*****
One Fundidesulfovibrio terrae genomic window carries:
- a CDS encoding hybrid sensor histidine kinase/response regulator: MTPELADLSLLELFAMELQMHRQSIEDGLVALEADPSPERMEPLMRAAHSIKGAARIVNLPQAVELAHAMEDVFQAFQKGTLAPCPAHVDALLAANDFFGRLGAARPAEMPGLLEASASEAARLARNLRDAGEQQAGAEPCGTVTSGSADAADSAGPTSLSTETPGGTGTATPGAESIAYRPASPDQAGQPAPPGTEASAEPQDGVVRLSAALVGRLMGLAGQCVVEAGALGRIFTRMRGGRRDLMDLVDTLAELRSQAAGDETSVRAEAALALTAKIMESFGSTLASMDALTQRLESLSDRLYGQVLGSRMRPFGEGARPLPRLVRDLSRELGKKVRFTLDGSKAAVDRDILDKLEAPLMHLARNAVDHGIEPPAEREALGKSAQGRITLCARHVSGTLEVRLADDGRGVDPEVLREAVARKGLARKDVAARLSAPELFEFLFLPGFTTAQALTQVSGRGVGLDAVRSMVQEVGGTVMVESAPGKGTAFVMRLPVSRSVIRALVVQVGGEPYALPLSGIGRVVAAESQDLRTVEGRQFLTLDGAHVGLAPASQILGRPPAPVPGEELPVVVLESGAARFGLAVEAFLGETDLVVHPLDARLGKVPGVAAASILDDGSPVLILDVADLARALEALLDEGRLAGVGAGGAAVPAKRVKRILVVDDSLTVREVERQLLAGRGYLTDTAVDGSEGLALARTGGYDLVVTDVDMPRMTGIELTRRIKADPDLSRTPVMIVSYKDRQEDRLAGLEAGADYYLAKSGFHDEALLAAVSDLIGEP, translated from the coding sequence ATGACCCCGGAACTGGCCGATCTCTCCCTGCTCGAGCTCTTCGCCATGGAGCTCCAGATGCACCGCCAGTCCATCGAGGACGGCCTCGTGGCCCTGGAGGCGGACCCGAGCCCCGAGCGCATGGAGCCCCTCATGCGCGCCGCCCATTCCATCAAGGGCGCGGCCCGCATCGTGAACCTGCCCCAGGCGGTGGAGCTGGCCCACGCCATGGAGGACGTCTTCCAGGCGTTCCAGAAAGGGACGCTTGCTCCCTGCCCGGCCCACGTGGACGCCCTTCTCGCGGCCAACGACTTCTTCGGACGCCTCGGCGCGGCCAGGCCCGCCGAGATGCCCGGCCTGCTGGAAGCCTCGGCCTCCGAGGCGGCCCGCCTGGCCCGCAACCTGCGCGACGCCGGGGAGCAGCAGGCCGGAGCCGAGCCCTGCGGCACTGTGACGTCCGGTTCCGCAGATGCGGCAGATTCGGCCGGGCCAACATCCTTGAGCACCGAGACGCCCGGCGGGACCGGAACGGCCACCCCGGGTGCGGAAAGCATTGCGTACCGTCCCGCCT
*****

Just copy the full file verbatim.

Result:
One Fundidesulfovibrio terrae genomic window carries:
- a CDS encoding hybrid sensor histidine kinase/response regulator: MTPELADLSLLELFAMELQMHRQSIEDGLVALEADPSPERMEPLMRAAHSIKGAARIVNLPQAVELAHAMEDVFQAFQKGTLAPCPAHVDALLAANDFFGRLGAARPAEMPGLLEASASEAARLARNLRDAGEQQAGAEPCGTVTSGSADAADSAGPTSLSTETPGGTGTATPGAESIAYRPASPDQAGQPAPPGTEASAEPQDGVVRLSAALVGRLMGLAGQCVVEAGALGRIFTRMRGGRRDLMDLVDTLAELRSQAAGDETSVRAEAALALTAKIMESFGSTLASMDALTQRLESLSDRLYGQVLGSRMRPFGEGARPLPRLVRDLSRELGKKVRFTLDGSKAAVDRDILDKLEAPLMHLARNAVDHGIEPPAEREALGKSAQGRITLCARHVSGTLEVRLADDGRGVDPEVLREAVARKGLARKDVAARLSAPELFEFLFLPGFTTAQALTQVSGRGVGLDAVRSMVQEVGGTVMVESAPGKGTAFVMRLPVSRSVIRALVVQVGGEPYALPLSGIGRVVAAESQDLRTVEGRQFLTLDGAHVGLAPASQILGRPPAPVPGEELPVVVLESGAARFGLAVEAFLGETDLVVHPLDARLGKVPGVAAASILDDGSPVLILDVADLARALEALLDEGRLAGVGAGGAAVPAKRVKRILVVDDSLTVREVERQLLAGRGYLTDTAVDGSEGLALARTGGYDLVVTDVDMPRMTGIELTRRIKADPDLSRTPVMIVSYKDRQEDRLAGLEAGADYYLAKSGFHDEALLAAVSDLIGEP, translated from the coding sequence ATGACCCCGGAACTGGCCGATCTCTCCCTGCTCGAGCTCTTCGCCATGGAGCTCCAGATGCACCGCCAGTCCATCGAGGACGGCCTCGTGGCCCTGGAGGCGGACCCGAGCCCCGAGCGCATGGAGCCCCTCATGCGCGCCGCCCATTCCATCAAGGGCGCGGCCCGCATCGTGAACCTGCCCCAGGCGGTGGAGCTGGCCCACGCCATGGAGGACGTCTTCCAGGCGTTCCAGAAAGGGACGCTTGCTCCCTGCCCGGCCCACGTGGACGCCCTTCTCGCGGCCAACGACTTCTTCGGACGCCTCGGCGCGGCCAGGCCCGCCGAGATGCCCGGCCTGCTGGAAGCCTCGGCCTCCGAGGCGGCCCGCCTGGCCCGCAACCTGCGCGACGCCGGGGAGCAGCAGGCCGGAGCCGAGCCCTGCGGCACTGTGACGTCCGGTTCCGCAGATGCGGCAGATTCGGCCGGGCCAACATCCTTGAGCACCGAGACGCCCGGCGGGACCGGAACGGCCACCCCGGGTGCGGAAAGCATTGCGTACCGTCCCGCCT